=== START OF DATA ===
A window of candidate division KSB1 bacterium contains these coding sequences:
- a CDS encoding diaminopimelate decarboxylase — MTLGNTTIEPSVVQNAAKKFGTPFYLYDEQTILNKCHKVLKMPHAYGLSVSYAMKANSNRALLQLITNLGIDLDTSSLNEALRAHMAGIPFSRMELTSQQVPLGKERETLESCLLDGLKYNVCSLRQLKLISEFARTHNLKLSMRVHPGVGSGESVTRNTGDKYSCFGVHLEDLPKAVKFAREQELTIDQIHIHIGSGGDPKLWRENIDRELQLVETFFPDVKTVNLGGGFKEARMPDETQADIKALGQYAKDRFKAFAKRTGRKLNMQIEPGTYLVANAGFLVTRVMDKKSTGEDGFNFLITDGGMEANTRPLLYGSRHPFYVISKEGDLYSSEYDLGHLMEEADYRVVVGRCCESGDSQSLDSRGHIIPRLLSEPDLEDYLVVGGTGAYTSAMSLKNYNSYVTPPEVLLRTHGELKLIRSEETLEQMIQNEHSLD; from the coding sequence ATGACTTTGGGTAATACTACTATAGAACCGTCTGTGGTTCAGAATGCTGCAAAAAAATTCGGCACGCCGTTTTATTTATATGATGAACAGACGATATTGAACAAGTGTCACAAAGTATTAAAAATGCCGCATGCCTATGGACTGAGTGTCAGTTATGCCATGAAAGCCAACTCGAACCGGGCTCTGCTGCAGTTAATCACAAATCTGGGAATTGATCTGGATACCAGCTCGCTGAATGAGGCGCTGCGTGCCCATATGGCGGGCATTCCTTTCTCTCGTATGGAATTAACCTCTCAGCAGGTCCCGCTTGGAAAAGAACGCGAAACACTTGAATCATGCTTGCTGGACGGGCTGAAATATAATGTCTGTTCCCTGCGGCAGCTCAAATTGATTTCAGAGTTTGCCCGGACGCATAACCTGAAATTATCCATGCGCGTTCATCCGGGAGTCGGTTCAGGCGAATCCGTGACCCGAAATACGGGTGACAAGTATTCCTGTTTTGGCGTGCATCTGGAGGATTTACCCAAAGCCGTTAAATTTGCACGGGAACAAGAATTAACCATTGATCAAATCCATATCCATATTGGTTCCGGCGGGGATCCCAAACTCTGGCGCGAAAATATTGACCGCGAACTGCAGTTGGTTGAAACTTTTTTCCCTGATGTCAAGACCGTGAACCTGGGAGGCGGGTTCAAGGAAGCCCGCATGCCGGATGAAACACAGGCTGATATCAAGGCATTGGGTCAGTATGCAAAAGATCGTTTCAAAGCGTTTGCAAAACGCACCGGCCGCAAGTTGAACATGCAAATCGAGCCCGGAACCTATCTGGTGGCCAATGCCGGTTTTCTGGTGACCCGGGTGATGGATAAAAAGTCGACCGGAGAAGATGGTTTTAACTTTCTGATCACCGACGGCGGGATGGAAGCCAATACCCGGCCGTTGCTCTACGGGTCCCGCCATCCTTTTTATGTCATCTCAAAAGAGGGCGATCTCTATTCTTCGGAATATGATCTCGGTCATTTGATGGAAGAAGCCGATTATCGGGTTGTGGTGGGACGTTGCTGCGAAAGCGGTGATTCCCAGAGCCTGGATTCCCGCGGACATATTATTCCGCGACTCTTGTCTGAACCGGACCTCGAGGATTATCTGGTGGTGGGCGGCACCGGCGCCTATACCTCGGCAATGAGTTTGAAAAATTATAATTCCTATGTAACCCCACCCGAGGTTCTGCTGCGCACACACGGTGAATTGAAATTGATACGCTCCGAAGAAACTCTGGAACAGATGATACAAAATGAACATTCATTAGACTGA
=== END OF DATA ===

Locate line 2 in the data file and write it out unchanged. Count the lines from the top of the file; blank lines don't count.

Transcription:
- a CDS encoding diaminopimelate decarboxylase — MTLGNTTIEPSVVQNAAKKFGTPFYLYDEQTILNKCHKVLKMPHAYGLSVSYAMKANSNRALLQLITNLGIDLDTSSLNEALRAHMAGIPFSRMELTSQQVPLGKERETLESCLLDGLKYNVCSLRQLKLISEFARTHNLKLSMRVHPGVGSGESVTRNTGDKYSCFGVHLEDLPKAVKFAREQELTIDQIHIHIGSGGDPKLWRENIDRELQLVETFFPDVKTVNLGGGFKEARMPDETQADIKALGQYAKDRFKAFAKRTGRKLNMQIEPGTYLVANAGFLVTRVMDKKSTGEDGFNFLITDGGMEANTRPLLYGSRHPFYVISKEGDLYSSEYDLGHLMEEADYRVVVGRCCESGDSQSLDSRGHIIPRLLSEPDLEDYLVVGGTGAYTSAMSLKNYNSYVTPPEVLLRTHGELKLIRSEETLEQMIQNEHSLD; from the coding sequence ATGACTTTGGGTAATACTACTATAGAACCGTCTGTGGTTCAGAATGCTGCAAAAAAATTCGGCACGCCGTTTTATTTATATGATGAACAGACGATATTGAACAAGTGTCACAAAGTATTAAAAATGCCGCATGCCTATGGACTGAGTGTCAGTTATGCCATGAAAGCCAACTCGAACCGGGCTCTGCTGCAGTTAATCACAAATCTGGGAATTGATCTGGATACCAGCTCGCTGAATGAGGCGCTGCGTGCCCATATGGCGGGCATTCCTTTCTCTCGTATGGAATTAACCTCTCAGCAGGTCCCGCTTGGAAAAGAACGCGAAACACTTGAATCATGCTTGCTGGACGGGCTGAAATATAATGTCTGTTCCCTGCGGCAGCTCAAATTGATTTCAGAGTTTGCCCGGACGCATAACCTGAAATTATCCATGCGCGTTCATCCGGGAGTCGGTTCAGGCGAATCCGTGACCCGAAATACGGGTGACAAGTATTCCTGTTTTGGCGTGCATCTGGAGGATTTACCCAAAGCCGTTAAATTTGCACGGGAACAAGAATTAACCATTGATCAAATCCATATCCATATTGGTTCCGGCGGGGATCCCAAACTCTGGCGCGAAAATATTGACCGCGAACTGCAGTTGGTTGAAACTTTTTTCCCTGATGTCAAGACCGTGAACCTGGGAGGCGGGTTCAAGGAAGCCCGCATGCCGGATGAAACACAGGCTGATATCAAGGCATTGGGTCAGTATGCAAAAGATCGTTTCAAAGCGTTTGCAAAACGCACCGGCCGCAAGTTGAACATGCAAATCGAGCCCGGAACCTATCTGGTGGCCAATGCCGGTTTTCTGGTGACCCGGGTGATGGATAAAAAGTCGACCGGAGAAGATGGTTTTAACTTTCTGATCACCGACGGCGGGATGGAAGCCAATACCCGGCCGTTGCTCTACGGGTCCCGCCATCCTTTTTATGTCATCTCAAAAGAGGGCGATCTCTATTCTTCGGAATATGATCTCGGTCATTTGATGGAAGAAGCCGATTATCGGGTTGTGGTGGGACGTTGCTGCGAAAGCGGTGATTCCCAGAGCCTGGATTCCCGCGGACATATTATTCCGCGACTCTTGTCTGAACCGGACCTCGAGGATTATCTGGTGGTGGGCGGCACCGGCGCCTATACCTCGGCAATGAGTTTGAAAAATTATAATTCCTATGTAACCCCACCCGAGGTTCTGCTGCGCACACACGGTGAATTGAAATTGATACGCTCCGAAGAAACTCTGGAACAGATGATACAAAATGAACATTCATTAGACTGA